GEO THERMAL POWER The earth beneath our feet contains a significant amount of energy in the form of heat. This is referred to as geothermal energy and has the potential to generate geothermal power to provide large communities with a renewable electricity supply. People have made use of geothermal energy in the form of hot springs for centuries however the first attempt to generate electricity from this energy source did not occur until the 20th century. The production of electricity from geothermal energy sources can be a highly efficient means of delivering clean and renewable electricity to many people. Location is of key importance for the development of an efficient geothermal power station and therefore, economically viable levels of electricity can only be generated in certain areas of the world. There are only a handful of locations across the world that are capable of producing viable and efficient levels of electricity from geothermal energy sources and as a result of this, in 2007, less than 1% of the world's electricity supply was produced from geothermal sources.

GEOTHERMAL POWER:

GEOTHERMAL POWER

TIDAL POWER:

TIDAL POWER Tidal power captures the energy of moving water masses due to tides and uses it to generate renewable electricity. A dam or barrage or underwater turbines are built across the estuary of a river. The river funnels the tides into narrow channels where the speeding water turns the turbines. Tidal energy is the energy obtained from the movement of tides. If harnessed properly it can produce up to 80% of the world's electricity needs. One type of tidal power station has gates built over estuaries, and the water enters from one side of the gate and while exiting the other gate it passes over a turbine. The potential energy of the water turns the turbines as it flows out and this is used to make electricity. Because it relies on tidal differences and certain geographical requirements, only some places are suitable. This design can cause environmental concern as the aquatic life of the estuary can be harmed by the unnatural rush of tidal waves. Wave energy: Another design overcomes these problems by using the motion of the waves, not tidal differences. It resembles a very-large-diameter pipe in short segments, but only able to move vertically, similar to a bicycle chain. The power is generated in the junction of the "links" by the vertical movement of these adjoining "links" caused by the oscillation of the waves. It generates power 24 hours/day, is not affected by tides, and does not have to be built in the actual estuaries. However, it is subject to storm and cyclone damage, and as they are semi-submerged often ships can't see them until it is too late to avoid. Most projects that I have seen use something similar to a hydro electric dam. The water is channeled as the tide goes out and later as it returns so that it spins turbines to produce electricity. Another method uses an upright chute anchored on the bottom. As the tide comes in it fills in around the chute finally spilling over its top edge and spinning a turbine inside (near the top). Later, when the tide has gone out valves open in the bottom allowing the contained water to spew out spinning a turbine near the bottom.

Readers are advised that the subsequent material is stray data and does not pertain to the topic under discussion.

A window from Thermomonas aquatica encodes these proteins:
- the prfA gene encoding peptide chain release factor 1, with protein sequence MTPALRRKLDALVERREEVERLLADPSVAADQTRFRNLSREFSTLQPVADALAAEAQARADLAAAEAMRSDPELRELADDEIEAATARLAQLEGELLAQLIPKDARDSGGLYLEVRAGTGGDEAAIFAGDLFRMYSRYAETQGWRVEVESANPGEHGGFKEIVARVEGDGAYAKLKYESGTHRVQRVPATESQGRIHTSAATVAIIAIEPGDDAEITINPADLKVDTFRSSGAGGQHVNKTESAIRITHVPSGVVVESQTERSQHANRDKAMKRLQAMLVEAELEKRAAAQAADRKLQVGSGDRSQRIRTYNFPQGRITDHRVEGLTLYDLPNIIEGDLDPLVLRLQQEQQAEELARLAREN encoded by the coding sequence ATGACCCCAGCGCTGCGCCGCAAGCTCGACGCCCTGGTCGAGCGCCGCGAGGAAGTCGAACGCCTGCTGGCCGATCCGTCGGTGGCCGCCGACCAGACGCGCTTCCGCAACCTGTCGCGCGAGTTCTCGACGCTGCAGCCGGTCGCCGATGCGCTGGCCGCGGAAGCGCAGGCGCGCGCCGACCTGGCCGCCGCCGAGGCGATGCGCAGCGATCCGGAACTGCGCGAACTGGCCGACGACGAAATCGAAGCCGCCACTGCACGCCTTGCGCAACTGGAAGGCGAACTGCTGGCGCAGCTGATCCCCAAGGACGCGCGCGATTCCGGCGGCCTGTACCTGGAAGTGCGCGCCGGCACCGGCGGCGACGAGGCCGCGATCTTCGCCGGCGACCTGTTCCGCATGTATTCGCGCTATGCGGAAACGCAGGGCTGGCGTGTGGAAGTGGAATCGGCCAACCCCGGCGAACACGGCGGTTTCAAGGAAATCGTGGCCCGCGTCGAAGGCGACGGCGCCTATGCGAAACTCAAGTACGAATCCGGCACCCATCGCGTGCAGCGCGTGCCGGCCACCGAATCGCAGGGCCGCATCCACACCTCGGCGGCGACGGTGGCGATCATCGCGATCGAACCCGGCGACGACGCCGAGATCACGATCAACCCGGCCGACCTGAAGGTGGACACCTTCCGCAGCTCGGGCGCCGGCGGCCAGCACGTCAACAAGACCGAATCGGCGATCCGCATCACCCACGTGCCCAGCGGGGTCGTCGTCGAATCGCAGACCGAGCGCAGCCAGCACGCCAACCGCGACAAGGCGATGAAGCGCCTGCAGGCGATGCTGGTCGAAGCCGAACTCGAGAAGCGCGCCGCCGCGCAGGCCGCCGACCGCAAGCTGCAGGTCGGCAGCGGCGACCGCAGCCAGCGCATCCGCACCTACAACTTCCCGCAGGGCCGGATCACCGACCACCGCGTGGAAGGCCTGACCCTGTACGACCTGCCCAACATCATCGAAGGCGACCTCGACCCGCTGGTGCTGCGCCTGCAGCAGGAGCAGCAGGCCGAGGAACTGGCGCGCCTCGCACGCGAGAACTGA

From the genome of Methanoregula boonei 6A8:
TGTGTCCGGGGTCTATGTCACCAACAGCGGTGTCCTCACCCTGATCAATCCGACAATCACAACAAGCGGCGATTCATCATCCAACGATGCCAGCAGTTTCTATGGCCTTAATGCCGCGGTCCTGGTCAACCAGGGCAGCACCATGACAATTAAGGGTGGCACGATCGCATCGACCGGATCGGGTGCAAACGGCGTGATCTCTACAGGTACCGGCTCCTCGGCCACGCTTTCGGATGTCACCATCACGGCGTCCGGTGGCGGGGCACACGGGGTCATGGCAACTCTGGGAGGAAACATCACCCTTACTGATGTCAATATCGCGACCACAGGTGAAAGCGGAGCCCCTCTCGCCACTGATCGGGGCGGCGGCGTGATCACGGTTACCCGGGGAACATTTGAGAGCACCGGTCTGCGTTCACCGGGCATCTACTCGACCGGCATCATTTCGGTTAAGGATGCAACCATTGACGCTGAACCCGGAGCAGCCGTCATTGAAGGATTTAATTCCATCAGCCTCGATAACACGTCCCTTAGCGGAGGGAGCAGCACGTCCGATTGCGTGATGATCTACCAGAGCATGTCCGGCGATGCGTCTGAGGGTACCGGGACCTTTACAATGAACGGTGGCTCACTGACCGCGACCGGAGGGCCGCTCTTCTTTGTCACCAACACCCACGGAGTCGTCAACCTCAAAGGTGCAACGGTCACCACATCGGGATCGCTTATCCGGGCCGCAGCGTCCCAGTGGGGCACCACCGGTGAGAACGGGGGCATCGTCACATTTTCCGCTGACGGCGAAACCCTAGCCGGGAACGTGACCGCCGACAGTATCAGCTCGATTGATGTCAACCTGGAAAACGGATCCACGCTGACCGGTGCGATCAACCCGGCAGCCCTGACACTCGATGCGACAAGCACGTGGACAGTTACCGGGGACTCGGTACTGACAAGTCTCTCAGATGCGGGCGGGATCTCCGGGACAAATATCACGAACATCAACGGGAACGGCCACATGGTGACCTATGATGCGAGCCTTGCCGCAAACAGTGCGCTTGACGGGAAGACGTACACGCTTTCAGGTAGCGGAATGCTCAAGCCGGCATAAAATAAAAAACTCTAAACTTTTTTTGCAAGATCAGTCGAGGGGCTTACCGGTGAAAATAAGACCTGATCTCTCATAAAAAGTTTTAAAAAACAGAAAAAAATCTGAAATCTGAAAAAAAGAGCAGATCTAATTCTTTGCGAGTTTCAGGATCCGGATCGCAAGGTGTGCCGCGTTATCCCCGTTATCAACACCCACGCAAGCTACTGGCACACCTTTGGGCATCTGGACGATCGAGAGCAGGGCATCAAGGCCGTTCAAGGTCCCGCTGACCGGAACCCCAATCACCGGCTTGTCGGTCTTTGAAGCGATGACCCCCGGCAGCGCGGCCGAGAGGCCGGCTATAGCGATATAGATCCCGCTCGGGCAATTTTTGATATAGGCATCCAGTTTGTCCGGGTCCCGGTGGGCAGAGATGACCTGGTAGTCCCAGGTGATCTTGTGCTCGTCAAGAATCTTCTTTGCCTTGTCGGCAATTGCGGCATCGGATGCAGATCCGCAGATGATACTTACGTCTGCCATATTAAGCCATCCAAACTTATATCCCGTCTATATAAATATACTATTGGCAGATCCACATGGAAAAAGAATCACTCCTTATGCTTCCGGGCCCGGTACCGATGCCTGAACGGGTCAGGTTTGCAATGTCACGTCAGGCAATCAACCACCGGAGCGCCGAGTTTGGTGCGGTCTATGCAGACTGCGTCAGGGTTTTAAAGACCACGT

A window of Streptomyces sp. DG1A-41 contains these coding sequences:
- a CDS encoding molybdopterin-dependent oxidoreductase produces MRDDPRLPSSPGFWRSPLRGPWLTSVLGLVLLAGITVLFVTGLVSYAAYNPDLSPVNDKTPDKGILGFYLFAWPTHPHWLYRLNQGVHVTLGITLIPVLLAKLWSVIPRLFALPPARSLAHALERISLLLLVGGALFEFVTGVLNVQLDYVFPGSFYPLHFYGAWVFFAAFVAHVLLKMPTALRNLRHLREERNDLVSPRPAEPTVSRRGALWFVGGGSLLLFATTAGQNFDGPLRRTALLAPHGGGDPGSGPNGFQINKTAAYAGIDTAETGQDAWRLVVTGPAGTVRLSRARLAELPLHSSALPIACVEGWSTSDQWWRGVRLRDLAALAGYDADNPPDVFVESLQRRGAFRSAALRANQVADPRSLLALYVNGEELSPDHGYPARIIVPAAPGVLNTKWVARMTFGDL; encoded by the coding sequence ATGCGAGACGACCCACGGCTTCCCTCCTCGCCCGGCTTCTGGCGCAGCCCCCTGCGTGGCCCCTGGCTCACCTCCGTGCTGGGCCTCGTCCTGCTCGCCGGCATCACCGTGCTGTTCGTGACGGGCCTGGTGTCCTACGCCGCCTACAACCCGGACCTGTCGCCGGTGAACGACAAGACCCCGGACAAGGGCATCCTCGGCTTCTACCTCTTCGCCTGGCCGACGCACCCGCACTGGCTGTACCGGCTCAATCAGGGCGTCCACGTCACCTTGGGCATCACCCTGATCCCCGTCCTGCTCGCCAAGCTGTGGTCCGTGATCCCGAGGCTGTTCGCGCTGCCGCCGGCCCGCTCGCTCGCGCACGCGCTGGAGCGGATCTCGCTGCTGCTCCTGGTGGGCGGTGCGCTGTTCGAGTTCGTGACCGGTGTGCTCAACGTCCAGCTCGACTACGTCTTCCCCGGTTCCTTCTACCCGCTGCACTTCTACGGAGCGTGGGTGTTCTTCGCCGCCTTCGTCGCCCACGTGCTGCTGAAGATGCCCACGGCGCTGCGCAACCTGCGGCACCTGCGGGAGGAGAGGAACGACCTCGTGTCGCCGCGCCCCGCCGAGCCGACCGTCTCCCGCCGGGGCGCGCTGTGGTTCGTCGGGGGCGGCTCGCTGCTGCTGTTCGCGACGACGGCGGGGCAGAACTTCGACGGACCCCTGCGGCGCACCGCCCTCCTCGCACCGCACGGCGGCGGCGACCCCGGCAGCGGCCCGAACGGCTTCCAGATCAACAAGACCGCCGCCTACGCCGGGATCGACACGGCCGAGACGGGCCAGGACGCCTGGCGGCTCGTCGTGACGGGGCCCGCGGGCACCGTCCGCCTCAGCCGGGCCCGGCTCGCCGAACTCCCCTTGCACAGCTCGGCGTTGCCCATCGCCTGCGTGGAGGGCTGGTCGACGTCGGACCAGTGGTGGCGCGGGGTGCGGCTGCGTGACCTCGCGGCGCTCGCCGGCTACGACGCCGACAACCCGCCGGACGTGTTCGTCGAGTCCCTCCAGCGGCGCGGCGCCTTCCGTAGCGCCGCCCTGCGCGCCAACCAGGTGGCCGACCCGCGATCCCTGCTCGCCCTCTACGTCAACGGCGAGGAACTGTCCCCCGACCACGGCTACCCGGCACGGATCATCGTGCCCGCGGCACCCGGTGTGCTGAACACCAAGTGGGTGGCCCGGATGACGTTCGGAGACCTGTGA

TIDAL POWER:

TIDAL POWER

WIND POWER: